The kindergartner wouldn’t walk, wouldn’t talk and wouldn’t stop screaming.
So Greg Johnson scooped her up and brought her into his school’s new room where she let off some steam bouncing on the small trampoline in the corner.
“Three jumps later, she stopped screaming and started talking,” recalled Johnson, principal at the George E. Blackman School of Excellence on Main Street.
“We figured out what was wrong and talked about what to do next time that happens — all while bouncing. Seven minutes later, she was smiling and back in class.”
The school district calls the new venue a "mindfulness" room and it’s one of the new strategies that schools, like George Blackman, are rolling out to help address behavioral problems, resolve conflicts, reduce suspensions and teach kids how to cope with the stress and emotional trauma that so many bring with them into the classroom.
It's in large part a recognition of the wide range of traumatic experiences that thousands of Buffalo students encounter each day at school, home or in their neighborhoods.
A Buffalo News review last summer found that at least six school-age children in Buffalo have been slain in the past two years, and more than four dozen wounded. Exposure to such violence, a growing body of research says, affects developing minds, learning, behavior and how a child responds to situations. In fact, children living in violent neighborhoods suffer from PTSD at a rate that is three times higher than troops returning from Iraq, national studies have found
The mindfulness room is one tool to address the underlying causes of aberrant behavior by students exposed to such violence by offering support — not punishment
In fact, a mindfulness room may be headed to a school near you.
Here’s how it works:
“What happens,” explained Jessica Scholze, the school’s social worker, “is when a kid is upset in school, the teacher contacts me and the kid is able to come down here for a few minutes – typically 5 to 10 minutes.”
The small, cozy room just inside the main office is inviting.
There’s warm lighting and a sofa against the wall. There are bean bag chairs, fluffy pillows, a small trampoline and a play tent. There are stuffed animals and squishy toys for the kids to squeeze. There's a white noise machine with the soothing sounds of birds or trickling water and an aroma therapy diffuser spraying a mix of fragrant oils.
“They’re able to come down here, calm down, get the energy out,” Scholze said. “They’re able to sit with me and have a conversation, reflect on what got them so upset - whether it be something that happened in the classroom, something that happened on the bus or whatever it may be.”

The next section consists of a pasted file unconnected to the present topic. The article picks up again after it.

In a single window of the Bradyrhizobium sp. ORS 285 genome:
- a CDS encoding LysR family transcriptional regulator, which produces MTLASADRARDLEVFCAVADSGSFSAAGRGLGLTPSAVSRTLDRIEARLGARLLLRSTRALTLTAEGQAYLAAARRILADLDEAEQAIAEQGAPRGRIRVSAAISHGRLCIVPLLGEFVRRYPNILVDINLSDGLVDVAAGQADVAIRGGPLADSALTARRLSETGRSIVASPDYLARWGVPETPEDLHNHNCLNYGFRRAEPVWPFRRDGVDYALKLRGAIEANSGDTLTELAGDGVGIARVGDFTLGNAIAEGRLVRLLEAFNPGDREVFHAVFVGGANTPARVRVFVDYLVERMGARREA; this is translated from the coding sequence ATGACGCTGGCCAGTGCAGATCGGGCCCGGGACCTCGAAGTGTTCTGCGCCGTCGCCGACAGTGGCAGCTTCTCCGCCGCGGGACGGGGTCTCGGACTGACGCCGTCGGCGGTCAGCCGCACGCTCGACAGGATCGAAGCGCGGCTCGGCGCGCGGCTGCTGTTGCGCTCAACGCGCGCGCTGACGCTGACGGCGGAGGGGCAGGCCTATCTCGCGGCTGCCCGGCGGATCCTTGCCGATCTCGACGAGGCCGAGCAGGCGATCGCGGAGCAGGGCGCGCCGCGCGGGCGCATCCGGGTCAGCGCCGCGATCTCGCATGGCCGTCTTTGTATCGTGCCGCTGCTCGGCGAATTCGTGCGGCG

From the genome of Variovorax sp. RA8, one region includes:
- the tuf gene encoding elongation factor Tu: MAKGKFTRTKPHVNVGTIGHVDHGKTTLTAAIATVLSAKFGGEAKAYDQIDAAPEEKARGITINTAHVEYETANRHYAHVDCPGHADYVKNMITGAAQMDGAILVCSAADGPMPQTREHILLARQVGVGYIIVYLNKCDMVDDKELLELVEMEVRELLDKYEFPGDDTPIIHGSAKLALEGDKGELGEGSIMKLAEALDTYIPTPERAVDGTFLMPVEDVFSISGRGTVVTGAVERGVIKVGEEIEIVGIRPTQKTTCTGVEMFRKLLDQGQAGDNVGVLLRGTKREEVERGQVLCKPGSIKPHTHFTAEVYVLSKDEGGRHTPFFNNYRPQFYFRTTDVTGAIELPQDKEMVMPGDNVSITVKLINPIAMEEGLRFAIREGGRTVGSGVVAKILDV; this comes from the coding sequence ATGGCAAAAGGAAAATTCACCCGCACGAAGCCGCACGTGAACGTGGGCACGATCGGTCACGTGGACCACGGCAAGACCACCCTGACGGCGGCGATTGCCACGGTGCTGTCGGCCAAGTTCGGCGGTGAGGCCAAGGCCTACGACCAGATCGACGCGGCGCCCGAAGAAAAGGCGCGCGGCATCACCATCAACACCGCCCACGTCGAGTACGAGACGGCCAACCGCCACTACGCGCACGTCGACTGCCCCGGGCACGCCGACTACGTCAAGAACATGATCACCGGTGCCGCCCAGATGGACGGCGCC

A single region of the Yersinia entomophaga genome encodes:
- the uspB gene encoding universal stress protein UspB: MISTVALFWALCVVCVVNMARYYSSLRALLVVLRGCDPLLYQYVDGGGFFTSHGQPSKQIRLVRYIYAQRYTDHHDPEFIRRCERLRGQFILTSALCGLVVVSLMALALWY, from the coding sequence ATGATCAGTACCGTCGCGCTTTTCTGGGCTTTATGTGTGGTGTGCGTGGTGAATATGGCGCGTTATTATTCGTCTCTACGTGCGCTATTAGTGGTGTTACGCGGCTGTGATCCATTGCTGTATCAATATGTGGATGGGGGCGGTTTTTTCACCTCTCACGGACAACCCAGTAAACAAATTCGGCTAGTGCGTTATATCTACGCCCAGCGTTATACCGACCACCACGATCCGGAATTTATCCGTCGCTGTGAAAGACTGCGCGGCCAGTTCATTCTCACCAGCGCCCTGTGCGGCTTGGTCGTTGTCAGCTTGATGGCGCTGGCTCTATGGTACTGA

Fourth-graders Diego Taite and Zaidiel Osoreo have been to the room a few times this year.
Diego said he comes when he gets frustrated in class.
Zaidiel said he comes when he is bullied by other kids.
“It helps our kids regulate their emotions,” Scholze said. “It helps them to avoid physical altercations. It helps them to reflect on their behavior and make more positive choices in the classroom.”
George Blackman serves 504 students in grades pre-K to 4 – more than half under the age of 6. The school has high expectations of its students, Johnson said, but success can be hard when you’re 5.
The school practices self-calming, mindfulness strategies with the students throughout the day, but last year saw the need to have a dedicated space for kids who are having a bad day — a safe place where they can cry, be angry or let out their frustrations before they collect themselves and return to class.
The school needed help to establish the room. George Blackman found it in restaurateur and philanthropist Russell Salvatore, who donated $5,000 to outfit the space.
Salvatore stopped by Tuesday to help the school unveil its new “reflection room,” which has been in use since September.
Now, both George Blackman and West Hertel Academy on Hertel Avenue have designated mindfulness rooms, but the district wants to see them in more schools, said Superintendent Kriner Cash.
“You’re really good boys and girls. We all know that,” Cash told a small group of kids during the unveiling, “but sometimes we have a tough day and there’s a lot of reasons for that.”
“And what we’re doing in the Buffalo Public Schools, as part of an overall effort to increase attendance, reduce suspensions, reduce behavioral referrals, is we’re trying to launch what are mindful meditation rooms,” Cash told them. “It’s a really, really great idea, We looked at research. We looked at best practices and we said, ‘We need those in our schools.’”
So far, the reflection room at George Blackman is being put to good use.
Students are in and out of the room for much of the day for a variety of reasons, Johnson said.
“Some kids have sensory issues so at lunch time we have a bunch of kids that come down if the cafeteria gets too loud,” Johnson said. “Sometimes kids get frustrated in class if the work is too hard and they can’t do it. If they have a conflict with a peer, they’ll come down and meet with Jess and talk it out.
“But, again, it’s not a punishment,” Johnson said. “It’s a safe place, not a discipline place.”
And the goal is always to get the students back to class.
“We don’t want them to do something that will get them sent home,” Johnson said. “We don’t want them suspended. We want them here because they can only learn if they’re here.”
Is it working?
“I think so,” Johnson said. “Our suspensions are down, and we’re having kids asking to come down.”
Johnson recalled a kindergartner who showed up to the reflection room on Monday.
“I just need some time,” the youngster told the principal.
“Then,” Johnson said, “like three minutes later, he came out and said ‘OK, I’m ready to go do my work.’”
And the boy walked himself back to class.